Now an entertainment and shopping complex, the first business located in Lucerna Palace was a Japanese tea house. Because of the ‘geisha’ hostesses, the people of Prague believed the place to be a brothel.
During its 125 years of existence, the Lucerna Palace has housed many restaurants and cafes, but one of the first was the Yokohama Japanese Teahouse, established by the Hlouch brothers.
The brothers traveled extensively in Japan and were great admirers of the country. They first presented their teahouse at the 1908 Jubilee Exhibition of the Chamber of Commerce and Commerce at the Prague Exhibition Grounds. Their idea was so popular that they decided to move the tea room to the Lucerna building.
Today, Lucerna Palace is an integral part of the Czech capital. It would probably be hard to find anyone across the country who hasn’t heard of Lucerna. It was built 125 years ago by the grandfather of the first president of the Czech Republic, Václav Havel.
Originally, he planned to build an ice hockey and winter sports stadium, but the land was too small for such a huge project, so he decided to build Lucerna. Construction took place over 14 years between 1907 and 1921, covering the entirety of the First World War.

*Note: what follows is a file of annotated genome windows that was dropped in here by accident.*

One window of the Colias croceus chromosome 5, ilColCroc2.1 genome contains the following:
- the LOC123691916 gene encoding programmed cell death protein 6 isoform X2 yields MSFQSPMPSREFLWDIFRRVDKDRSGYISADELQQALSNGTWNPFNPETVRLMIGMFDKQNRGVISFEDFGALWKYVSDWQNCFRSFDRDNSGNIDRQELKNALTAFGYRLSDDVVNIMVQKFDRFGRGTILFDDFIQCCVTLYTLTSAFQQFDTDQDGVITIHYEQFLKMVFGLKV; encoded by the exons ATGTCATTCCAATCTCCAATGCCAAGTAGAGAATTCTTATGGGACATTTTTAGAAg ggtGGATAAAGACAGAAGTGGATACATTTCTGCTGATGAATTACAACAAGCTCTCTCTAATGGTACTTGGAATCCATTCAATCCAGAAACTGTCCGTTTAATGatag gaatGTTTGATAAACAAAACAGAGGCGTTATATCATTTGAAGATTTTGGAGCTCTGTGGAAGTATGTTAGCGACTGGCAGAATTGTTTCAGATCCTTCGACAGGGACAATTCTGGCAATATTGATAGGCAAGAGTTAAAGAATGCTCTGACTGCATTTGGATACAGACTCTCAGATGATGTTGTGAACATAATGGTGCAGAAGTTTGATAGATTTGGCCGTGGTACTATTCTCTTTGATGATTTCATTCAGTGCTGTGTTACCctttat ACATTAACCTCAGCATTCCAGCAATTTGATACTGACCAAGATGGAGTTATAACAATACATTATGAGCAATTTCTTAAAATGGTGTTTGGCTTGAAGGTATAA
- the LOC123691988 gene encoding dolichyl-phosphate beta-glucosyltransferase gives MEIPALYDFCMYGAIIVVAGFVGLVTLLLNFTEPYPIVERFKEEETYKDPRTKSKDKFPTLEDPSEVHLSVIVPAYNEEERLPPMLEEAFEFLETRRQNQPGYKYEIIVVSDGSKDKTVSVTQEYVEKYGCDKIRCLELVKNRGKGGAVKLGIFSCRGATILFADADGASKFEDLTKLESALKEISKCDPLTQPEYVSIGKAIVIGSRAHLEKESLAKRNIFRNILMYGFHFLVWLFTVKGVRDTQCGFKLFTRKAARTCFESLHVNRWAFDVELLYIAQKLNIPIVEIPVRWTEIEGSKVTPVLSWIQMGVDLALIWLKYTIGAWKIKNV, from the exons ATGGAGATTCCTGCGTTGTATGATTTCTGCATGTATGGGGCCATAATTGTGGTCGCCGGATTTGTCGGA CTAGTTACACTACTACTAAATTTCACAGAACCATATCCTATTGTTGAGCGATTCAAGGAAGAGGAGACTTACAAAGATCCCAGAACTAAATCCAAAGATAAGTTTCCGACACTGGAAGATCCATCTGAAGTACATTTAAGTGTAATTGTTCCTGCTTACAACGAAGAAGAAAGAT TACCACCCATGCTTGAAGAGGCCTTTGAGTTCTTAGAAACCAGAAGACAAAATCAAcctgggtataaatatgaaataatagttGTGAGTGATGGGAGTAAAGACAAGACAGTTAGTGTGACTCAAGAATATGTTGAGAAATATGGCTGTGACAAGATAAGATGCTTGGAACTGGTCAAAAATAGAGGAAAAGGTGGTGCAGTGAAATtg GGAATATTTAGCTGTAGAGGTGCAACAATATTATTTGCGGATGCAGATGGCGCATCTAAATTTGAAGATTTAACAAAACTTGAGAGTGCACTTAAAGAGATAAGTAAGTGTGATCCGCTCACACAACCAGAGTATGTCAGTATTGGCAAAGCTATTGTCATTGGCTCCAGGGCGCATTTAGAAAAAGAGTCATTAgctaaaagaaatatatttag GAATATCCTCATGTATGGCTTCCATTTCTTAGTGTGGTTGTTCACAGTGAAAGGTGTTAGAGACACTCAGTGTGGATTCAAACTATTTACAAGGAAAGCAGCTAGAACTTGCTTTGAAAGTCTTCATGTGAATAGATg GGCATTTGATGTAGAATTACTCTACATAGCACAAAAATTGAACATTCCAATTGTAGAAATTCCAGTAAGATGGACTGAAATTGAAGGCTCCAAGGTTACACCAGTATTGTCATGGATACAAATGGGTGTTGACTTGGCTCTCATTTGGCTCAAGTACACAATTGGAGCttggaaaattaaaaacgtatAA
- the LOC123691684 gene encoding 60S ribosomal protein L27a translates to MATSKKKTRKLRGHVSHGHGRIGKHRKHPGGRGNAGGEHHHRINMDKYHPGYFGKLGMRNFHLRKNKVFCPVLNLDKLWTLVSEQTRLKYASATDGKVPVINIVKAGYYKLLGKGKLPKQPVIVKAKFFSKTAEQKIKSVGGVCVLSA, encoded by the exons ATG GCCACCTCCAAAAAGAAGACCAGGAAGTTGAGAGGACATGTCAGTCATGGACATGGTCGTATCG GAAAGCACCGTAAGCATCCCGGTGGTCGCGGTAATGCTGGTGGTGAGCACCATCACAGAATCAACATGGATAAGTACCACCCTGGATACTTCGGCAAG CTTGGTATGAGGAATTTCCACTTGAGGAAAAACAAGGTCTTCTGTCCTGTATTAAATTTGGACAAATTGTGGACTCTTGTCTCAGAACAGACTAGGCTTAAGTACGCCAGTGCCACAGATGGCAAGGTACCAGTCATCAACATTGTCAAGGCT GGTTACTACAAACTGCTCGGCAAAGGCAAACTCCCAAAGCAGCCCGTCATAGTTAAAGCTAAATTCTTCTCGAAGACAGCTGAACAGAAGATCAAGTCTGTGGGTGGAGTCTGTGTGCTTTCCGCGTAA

The concept of the Japanese teahouse caught the attention of promoter Václav Havel, and he offered the Hlouch brothers the space to start their business.
Instead of vices?
In 1909, Czech World magazine featured the teahouse, encouraging Prague residents to descend into the “Lucerne underground”.
“Like a colorful lantern, the colors of the Orient shine,” the magazine continues, “girls in fiery dresses pass by. Would you like a cup of tea tonight? Escape for a moment from the peaceful flow of Czech life?
The “geishas” in the teahouse were Czech girls dressed in Japanese kimonos. The presence of geisha was suspicious to some Prague residents, who imagined the teahouse as some sort of brothel.
The newspapers of the time set the record straight. In 1910, the magazine Mládenec published the following: “An explanation is needed for the article on the Geisha in the last issue. By the word “geisha”, the writer meant a girl destined to serve guests. As is known, in Japan they have their own teahouses instead of our restaurants, and one of them was opened in Prague. The Yokohama Teahouse is a purely Czech establishment and we don’t know anything pejorative about it.
The business proved popular among Prague residents and enjoyed a great boom for several years. However, at the end of the 1920s, the owners encountered financial difficulties and had to close the tea house.
The Yokohama Teahouse has been replaced by the Zimní zahrada restaurant.